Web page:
How dental education can be delivered successfully online
It is likely that some dental schools will be delivering a mix of in-person and online learning in the 2021/22 academic year as the higher education sector continues to emerge from the pandemic. Having helped move a global newspaper online in the 90s, I have seen first-hand the mistakes that can be made in shifting traditional services to digital channels. In this article, I offer dental professionals in teaching roles four strategies to avoid similar pitfalls in the coming year.
The education and training of the future dental workforce currently looks very different from what has come before.
As dental schools pivoted to online learning due to the pandemic, I began to see some practices which took me straight back to the 90s. Back then, it was not higher education technology that was my thing, but newspapers. As vice president of one in particular - the Washington Post - it was my job to help move the outlet online and look at effective ways to engage our audiences in this new virtual environment.
Today, working with universities and dental schools, I began to see parallels to my newspaper days.
It is essential for schools to avoid mimicking the mistakes made by my former industry during that period. Instead, we need to ensure online study routes continue to support student success as it is likely some kind of hybrid model of teaching is here to stay for some time, if not for good.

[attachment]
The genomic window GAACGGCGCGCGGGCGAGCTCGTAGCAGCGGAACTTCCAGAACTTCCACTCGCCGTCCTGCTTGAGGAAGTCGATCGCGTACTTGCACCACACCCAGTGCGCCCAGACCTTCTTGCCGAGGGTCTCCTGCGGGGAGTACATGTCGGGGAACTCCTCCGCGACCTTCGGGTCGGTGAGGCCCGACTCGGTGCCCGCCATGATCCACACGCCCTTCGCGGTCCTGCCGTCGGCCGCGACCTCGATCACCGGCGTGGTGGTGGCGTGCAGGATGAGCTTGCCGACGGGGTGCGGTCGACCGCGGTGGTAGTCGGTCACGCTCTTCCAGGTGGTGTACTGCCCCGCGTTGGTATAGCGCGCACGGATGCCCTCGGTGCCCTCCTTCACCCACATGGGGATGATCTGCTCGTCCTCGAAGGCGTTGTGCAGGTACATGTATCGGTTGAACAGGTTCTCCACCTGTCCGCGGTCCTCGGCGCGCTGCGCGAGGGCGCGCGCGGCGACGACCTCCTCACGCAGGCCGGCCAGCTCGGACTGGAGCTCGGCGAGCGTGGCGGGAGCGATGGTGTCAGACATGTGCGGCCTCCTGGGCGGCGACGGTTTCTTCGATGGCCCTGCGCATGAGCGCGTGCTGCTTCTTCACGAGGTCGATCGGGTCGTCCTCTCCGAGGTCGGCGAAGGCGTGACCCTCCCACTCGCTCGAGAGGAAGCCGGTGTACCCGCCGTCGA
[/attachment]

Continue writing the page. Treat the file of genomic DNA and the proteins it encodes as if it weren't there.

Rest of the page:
Here are four strategies that I think will help.
1. Prioritise interaction
The first instinct of some dental schools when lockdown hit was to move the traditional lecture format online, with the expectation that students would continue to learn in the same way, but remotely.
Many publishers in the 90s took a similar approach, simply reproducing their hardcopy newspapers digitally. They quickly realised this was not enough to retain their audiences or stimulate their readers' interest.
Publishers then started asking readers to register or subscribe, which allowed them to read and comment on articles or view the remarks of others.1 This helped connect people and generate discussion.
Multiple lockdowns have emphasised the importance of the shared experience and this needs to be reflected in online dental education too.
Video conferencing tools need to be used in much more creative ways to bring students together and allow them to interact with their tutors and peers - whether they are on campus or online.
Instead of recreating a didactic style of lecture, ask students to collaborate via video on the appropriate treatment of a patient with underlying heart problems or share their views on diagnosing gum disease in young children, for example. This is a much more effective way of boosting students' progress and helping to ensure they continue to feel part of a wider learning community.
2. Create engaging experiences
The online classroom should embrace tools that keep students engaged in what they are learning, in the same way that news outlets had to incorporate multi-media such as video, online surveys and clickable content to keep readers coming back when they moved online years ago.
Quizzing and polling tools can be an effective way to spark discussions and assess students' knowledge as a lecture progresses, in a physical room or online.
And providing an online chat stream would allow a student to ask a question anonymously if they have not fully understood the preparation procedure for fitting a crown, for example, and get an immediate response from their instructor. This could eliminate any fear a student might have of identifying themselves to others in the session.